In a society that often stigmatizes mental illness, it is crucial to champion its defense, especially in the legal world. By challenging misconceptions and fostering empathy, we can create a compassionate and inclusive environment for those affected by mental health conditions.
To begin with, what is the definition of a defense of mental illness? First and foremost, the defense of mental illness requires crucial proof by “clear and convincing evidence” that “at the time of the commission of the acts constituting the offense, the defendant, as a result of a severe mental disease or defect, was unable to appreciate the nature and quality or the wrongfulness of his acts” (Cornell Law School). In other words, a reasonable doubt regarding the defendant’s lack of a guilty conscience and clear mind to differentiate right from wrong at the time of the incident must be created.
As mentioned previously, it is crucial to champion the defense of mental illness to promote justice and equity before the law. One of the primary preventative defenses of mental illness is challenging misconceptions. Education plays a pivotal role. By highlighting that mental illnesses are not character flaws or signs of weakness but legitimate medical conditions, we can help shift public perception. Developing this empathy is a powerful defense against the stigma surrounding mental illness. By encouraging individuals to listen without judgment and offering compassion, we can empower those with mental health conditions to seek help without shame and feel equally protected/heard in the court of law.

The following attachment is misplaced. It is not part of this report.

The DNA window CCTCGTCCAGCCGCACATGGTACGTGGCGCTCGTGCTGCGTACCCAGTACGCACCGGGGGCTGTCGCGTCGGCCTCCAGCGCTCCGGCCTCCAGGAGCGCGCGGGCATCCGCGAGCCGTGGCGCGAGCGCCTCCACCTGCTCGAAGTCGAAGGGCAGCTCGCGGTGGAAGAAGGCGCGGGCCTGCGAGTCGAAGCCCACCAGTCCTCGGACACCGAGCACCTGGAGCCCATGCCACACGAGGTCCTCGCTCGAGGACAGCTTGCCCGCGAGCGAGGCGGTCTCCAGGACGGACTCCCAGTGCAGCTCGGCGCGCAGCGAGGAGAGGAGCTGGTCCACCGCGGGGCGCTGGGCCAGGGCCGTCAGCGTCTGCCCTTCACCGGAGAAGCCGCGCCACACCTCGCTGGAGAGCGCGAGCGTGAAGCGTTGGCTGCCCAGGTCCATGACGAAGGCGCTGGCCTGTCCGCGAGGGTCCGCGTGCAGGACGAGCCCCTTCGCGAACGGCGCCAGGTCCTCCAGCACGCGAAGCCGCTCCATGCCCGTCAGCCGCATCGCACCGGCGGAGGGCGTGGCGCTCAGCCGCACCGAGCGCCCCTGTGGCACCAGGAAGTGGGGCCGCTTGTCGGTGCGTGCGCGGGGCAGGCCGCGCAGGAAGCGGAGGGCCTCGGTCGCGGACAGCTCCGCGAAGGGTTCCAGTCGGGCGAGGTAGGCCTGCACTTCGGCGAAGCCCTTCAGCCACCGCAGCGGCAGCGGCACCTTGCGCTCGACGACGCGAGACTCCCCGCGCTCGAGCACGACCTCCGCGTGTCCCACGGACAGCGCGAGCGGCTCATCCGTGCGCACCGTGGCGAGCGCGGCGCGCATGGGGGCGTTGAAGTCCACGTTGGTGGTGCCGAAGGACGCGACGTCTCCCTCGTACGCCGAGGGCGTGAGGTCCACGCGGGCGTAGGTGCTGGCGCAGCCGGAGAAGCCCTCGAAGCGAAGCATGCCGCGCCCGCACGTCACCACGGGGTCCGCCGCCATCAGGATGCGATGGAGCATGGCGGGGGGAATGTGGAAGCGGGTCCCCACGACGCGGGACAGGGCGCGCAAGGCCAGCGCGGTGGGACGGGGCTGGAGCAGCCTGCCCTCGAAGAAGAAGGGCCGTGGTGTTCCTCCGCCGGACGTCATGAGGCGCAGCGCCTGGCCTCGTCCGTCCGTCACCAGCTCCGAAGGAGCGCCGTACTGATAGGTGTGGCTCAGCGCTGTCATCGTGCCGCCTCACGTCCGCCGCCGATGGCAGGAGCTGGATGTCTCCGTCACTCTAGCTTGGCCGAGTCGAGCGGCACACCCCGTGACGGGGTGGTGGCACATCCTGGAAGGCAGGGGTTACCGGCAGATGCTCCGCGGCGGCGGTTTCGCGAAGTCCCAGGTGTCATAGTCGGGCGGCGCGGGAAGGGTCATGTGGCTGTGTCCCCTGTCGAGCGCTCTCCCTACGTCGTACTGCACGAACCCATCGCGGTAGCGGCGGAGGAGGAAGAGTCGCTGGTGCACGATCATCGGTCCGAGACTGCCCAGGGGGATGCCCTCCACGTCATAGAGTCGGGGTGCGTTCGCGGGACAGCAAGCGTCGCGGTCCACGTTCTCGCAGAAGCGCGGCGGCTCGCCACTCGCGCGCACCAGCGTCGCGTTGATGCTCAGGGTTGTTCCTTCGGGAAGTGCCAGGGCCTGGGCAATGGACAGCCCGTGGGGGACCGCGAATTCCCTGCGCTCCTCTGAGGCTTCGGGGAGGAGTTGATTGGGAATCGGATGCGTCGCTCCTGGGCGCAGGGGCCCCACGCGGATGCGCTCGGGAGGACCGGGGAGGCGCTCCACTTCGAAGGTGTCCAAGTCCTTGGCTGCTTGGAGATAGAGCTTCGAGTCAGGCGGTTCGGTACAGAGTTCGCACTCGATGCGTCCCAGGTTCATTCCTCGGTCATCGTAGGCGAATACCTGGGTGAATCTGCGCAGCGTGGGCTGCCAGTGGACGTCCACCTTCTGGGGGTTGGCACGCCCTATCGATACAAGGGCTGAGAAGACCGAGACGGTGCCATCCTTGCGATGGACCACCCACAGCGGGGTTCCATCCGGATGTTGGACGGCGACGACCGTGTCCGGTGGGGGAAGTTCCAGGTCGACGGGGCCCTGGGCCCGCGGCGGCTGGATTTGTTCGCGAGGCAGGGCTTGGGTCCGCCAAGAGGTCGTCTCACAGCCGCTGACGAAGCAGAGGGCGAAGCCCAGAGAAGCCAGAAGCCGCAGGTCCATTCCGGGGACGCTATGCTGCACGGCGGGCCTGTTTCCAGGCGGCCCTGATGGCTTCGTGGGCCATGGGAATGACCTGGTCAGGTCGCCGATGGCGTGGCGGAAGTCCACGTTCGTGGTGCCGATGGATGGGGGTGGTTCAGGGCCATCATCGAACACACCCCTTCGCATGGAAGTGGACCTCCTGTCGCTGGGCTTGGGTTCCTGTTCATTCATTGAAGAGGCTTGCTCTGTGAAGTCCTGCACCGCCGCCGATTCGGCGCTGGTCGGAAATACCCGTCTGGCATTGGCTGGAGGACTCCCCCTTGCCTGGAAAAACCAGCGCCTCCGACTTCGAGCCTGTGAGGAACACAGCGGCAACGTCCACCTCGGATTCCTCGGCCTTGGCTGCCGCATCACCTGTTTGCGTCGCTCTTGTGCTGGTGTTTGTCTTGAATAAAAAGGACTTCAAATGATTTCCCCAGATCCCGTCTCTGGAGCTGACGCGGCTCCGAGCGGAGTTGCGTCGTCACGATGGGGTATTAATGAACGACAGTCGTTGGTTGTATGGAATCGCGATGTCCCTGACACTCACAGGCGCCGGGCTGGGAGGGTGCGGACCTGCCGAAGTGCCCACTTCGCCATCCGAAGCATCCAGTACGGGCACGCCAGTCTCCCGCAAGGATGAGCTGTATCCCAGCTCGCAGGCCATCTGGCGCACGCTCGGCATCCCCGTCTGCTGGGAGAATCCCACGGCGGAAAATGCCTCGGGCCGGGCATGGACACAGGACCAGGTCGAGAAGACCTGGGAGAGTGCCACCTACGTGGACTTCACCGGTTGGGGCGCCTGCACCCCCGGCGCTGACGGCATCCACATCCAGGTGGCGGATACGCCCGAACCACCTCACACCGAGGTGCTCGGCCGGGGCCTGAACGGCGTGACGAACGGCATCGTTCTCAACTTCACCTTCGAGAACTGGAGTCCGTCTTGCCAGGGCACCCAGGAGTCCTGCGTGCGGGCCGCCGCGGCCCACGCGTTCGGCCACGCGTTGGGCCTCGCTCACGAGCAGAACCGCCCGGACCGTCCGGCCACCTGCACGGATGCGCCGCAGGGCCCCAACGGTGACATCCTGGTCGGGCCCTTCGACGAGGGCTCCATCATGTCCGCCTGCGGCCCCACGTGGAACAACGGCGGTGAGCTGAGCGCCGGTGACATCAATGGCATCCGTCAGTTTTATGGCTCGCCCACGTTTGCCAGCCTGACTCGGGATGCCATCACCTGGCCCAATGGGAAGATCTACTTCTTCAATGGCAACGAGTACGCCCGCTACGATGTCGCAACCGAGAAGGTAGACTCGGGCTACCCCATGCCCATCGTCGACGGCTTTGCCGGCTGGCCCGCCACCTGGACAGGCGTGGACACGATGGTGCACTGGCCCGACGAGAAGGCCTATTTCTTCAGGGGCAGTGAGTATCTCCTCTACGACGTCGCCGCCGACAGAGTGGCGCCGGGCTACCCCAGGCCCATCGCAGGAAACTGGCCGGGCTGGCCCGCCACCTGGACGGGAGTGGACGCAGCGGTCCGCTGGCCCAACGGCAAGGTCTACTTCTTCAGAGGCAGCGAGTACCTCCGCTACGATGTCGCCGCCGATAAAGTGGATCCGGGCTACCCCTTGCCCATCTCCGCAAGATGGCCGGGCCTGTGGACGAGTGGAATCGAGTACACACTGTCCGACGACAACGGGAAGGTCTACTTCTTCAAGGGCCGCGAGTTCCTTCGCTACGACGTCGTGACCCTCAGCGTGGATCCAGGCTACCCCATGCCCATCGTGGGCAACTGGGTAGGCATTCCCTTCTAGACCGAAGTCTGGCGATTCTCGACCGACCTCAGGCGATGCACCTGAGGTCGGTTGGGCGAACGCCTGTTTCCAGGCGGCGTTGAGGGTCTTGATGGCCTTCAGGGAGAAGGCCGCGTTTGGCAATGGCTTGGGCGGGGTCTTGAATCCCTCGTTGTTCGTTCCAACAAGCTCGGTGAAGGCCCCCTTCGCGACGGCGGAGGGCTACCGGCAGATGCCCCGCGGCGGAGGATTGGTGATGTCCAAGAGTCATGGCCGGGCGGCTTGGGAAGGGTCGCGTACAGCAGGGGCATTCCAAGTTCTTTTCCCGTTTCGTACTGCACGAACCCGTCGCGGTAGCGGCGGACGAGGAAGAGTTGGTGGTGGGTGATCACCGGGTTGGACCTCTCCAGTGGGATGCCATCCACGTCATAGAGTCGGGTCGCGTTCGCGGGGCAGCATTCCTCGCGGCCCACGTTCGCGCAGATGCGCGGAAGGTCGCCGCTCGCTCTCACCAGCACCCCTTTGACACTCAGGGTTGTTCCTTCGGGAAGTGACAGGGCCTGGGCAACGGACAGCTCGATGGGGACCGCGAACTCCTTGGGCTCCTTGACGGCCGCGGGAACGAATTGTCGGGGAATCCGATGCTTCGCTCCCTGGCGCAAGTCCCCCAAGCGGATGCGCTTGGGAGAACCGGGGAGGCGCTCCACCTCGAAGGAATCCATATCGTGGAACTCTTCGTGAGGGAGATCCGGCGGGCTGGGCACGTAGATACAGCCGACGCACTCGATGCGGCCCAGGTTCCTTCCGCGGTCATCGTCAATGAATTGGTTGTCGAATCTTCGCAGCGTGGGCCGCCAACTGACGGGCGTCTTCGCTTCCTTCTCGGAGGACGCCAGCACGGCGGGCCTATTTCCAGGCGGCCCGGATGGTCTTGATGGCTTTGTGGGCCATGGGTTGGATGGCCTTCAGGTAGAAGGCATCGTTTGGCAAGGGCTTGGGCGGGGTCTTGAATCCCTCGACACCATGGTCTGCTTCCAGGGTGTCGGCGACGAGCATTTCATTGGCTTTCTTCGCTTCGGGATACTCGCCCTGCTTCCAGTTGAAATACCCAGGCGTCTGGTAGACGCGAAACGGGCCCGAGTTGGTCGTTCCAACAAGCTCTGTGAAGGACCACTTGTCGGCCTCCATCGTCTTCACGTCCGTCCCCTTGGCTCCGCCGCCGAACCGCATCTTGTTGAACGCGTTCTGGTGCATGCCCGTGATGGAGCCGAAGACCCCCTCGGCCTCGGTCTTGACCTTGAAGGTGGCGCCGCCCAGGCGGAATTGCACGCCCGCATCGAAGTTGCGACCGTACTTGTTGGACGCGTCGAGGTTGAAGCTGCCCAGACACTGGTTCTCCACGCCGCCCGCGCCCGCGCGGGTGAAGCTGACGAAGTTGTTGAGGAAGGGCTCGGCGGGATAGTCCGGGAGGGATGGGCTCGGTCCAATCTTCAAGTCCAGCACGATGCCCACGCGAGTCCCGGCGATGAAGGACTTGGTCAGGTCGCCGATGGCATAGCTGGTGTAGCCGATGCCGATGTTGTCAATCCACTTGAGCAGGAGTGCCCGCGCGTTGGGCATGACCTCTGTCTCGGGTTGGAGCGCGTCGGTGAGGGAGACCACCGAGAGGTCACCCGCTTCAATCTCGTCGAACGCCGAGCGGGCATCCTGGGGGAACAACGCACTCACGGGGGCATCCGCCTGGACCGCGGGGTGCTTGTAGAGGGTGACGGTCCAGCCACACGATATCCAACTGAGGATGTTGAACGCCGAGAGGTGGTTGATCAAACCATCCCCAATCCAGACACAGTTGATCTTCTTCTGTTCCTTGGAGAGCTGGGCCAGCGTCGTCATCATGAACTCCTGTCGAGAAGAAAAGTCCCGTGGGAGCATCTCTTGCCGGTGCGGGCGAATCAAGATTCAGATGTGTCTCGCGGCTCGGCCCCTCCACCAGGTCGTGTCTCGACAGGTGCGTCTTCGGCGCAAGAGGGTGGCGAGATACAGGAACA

Nonetheless, there’s a crucial question we need to ask: how can we clearly mark the line between championing the defense of mental illness and making it a low-bar excuse?
For instance, if there’s an instance the accused chose to take the medications due to personal reasons and caused the death of another innocent person, should the law protect the perpetrator? In this hypothetical case, the accused might meet the bar of defense of mental illness since the defendant indeed didn’t know right from wrong. Yet, the accused chose not to have treatment even though there was a choice. In this instance, is it an abused use of the defense of mental illness to provide an excuse and cover up one’s crime? Food for thought…
To sum up, the defense of mental illness is an important law that protects the rights and shows understanding to the mentally ill; however, just like all the other laws, it bust be cautiously employed to avoid abuse.